The good news is that there are too many cases like Delaney’s to ignore, and so recognition and media attention is coming faster than it has in other cases. The UK is ahead in some ways. Health Secretary Matt Hancock, a slim 42-year-old who had COVID-19 back in March and recovered quickly, has spoken publicly about the long-term effects. The National Health Service created a support website and put aside 10 million pounds ($13 million) to set up a network of Long COVID clinics in England. An official definition, expected this month from Britain’s standards-setting National Institute for Health and Care Excellence (NICE), will give a better indication on how seriously the condition is being taken.
Even so, existing UK measures will be small beer if the virus continues to spread and Long COVID cases mount. Nailing down exact numbers isn’t easy, but one in 10 users of the COVID Symptom Study app, used by more than 4.3 million UK participants, reported symptoms persisting for more than three weeks after infection. Some 60,000 reported symptoms that lasted more than three months. Delaney says this may be an underestimation since symptom trackers are used largely during the acute stage of the virus.
This is already posing problems for health professionals. Shortages of personal protective equipment and inadequate guidance early in the pandemic put medical staff at greater risk of contracting the virus. When the British Medical Association asked 5,650 doctors about their experience, almost 30% of those who’d had COVID were left with physical fatigue and shortness of breath; 18% described some kind of cognitive impairment. About a fifth had taken sick leave to deal with the symptoms. Delaney says he knows of two doctors with Long COVID symptoms who lost their jobs because they were unable to return to full-time work. (In France, a recent decree limits disability claims by health care workers to those who required oxygen to treat the virus.)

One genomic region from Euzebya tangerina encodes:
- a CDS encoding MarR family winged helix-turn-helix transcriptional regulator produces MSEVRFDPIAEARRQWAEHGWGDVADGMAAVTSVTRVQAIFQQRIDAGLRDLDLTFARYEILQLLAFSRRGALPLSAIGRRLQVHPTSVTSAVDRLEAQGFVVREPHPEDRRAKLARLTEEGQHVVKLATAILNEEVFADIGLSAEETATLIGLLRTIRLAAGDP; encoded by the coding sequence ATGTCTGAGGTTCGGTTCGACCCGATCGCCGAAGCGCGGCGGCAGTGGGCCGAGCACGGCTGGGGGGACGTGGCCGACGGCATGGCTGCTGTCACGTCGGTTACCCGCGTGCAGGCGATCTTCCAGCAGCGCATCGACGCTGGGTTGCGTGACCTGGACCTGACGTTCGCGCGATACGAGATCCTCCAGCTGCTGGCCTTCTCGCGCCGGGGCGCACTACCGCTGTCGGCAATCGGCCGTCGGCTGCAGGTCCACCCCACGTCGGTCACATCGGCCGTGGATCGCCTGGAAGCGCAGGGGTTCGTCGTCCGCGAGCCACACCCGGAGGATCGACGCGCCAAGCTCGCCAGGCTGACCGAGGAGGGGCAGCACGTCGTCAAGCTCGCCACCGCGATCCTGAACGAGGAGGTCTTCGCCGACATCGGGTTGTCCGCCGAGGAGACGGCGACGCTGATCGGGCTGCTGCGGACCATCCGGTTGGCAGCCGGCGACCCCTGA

Increasing infection rates have ushered in fierce debates over the relative costs, benefits and ethical considerations of various lockdown measures. Long COVID may alter that calculus further, depending on the impact on household income and productivity. A 2004 US study using cost-of-illness analysis to estimate the impact of Chronic Fatigue Syndrome (which has similar symptoms to Long COVID) concluded that it probably led to a 37% decline in annual household productivity and a 54% reduction in labour force productivity among sufferers, with a total annual lost value of $9.1 billion a year.
How the Long COVID costs stack up will depend on various things including prevalence, duration of symptoms and the degree of incapacity. It does seem that symptoms slowly get better over time, though it’s too early for a tally of long-term effects such as fibrosis of the lungs or compromised immune systems. Although more research is needed, the existing picture warns against a view that divides the population into neat high- and low-risk categories. “Whether or not you think you are at risk of ICU admissions, anyone can be at risk of Long COVID,” Delaney says.
That’s a sobering thought, but it may at least encourage a little more solidarity as we figure out how best to control a second pandemic wave.
Therese Raphael is a columnist. She was editorial page editor of the Wall Street Journal Europe